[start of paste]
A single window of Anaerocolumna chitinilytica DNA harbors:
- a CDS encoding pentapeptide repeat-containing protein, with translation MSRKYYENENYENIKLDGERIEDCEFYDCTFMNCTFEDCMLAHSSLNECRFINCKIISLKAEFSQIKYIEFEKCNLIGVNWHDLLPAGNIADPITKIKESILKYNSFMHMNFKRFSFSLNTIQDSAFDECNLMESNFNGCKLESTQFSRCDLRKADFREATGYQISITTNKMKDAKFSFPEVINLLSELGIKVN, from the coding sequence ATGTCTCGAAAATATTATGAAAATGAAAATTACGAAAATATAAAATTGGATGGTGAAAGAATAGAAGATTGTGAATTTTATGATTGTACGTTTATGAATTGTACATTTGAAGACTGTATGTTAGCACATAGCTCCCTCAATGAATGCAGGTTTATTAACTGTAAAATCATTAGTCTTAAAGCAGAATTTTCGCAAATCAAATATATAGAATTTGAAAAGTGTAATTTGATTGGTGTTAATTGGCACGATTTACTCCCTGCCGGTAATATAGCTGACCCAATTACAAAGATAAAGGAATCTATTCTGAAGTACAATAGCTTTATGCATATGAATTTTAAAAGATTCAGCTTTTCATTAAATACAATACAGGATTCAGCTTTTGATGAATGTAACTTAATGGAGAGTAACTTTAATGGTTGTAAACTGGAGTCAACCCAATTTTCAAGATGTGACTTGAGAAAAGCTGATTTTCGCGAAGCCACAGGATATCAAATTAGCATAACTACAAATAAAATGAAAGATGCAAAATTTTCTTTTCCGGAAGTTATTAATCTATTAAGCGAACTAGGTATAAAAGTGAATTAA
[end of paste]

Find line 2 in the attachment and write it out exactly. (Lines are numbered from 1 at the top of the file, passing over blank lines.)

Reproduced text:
- a CDS encoding pentapeptide repeat-containing protein, with translation MSRKYYENENYENIKLDGERIEDCEFYDCTFMNCTFEDCMLAHSSLNECRFINCKIISLKAEFSQIKYIEFEKCNLIGVNWHDLLPAGNIADPITKIKESILKYNSFMHMNFKRFSFSLNTIQDSAFDECNLMESNFNGCKLESTQFSRCDLRKADFREATGYQISITTNKMKDAKFSFPEVINLLSELGIKVN, from the coding sequence ATGTCTCGAAAATATTATGAAAATGAAAATTACGAAAATATAAAATTGGATGGTGAAAGAATAGAAGATTGTGAATTTTATGATTGTACGTTTATGAATTGTACATTTGAAGACTGTATGTTAGCACATAGCTCCCTCAATGAATGCAGGTTTATTAACTGTAAAATCATTAGTCTTAAAGCAGAATTTTCGCAAATCAAATATATAGAATTTGAAAAGTGTAATTTGATTGGTGTTAATTGGCACGATTTACTCCCTGCCGGTAATATAGCTGACCCAATTACAAAGATAAAGGAATCTATTCTGAAGTACAATAGCTTTATGCATATGAATTTTAAAAGATTCAGCTTTTCATTAAATACAATACAGGATTCAGCTTTTGATGAATGTAACTTAATGGAGAGTAACTTTAATGGTTGTAAACTGGAGTCAACCCAATTTTCAAGATGTGACTTGAGAAAAGCTGATTTTCGCGAAGCCACAGGATATCAAATTAGCATAACTACAAATAAAATGAAAGATGCAAAATTTTCTTTTCCGGAAGTTATTAATCTATTAAGCGAACTAGGTATAAAAGTGAATTAA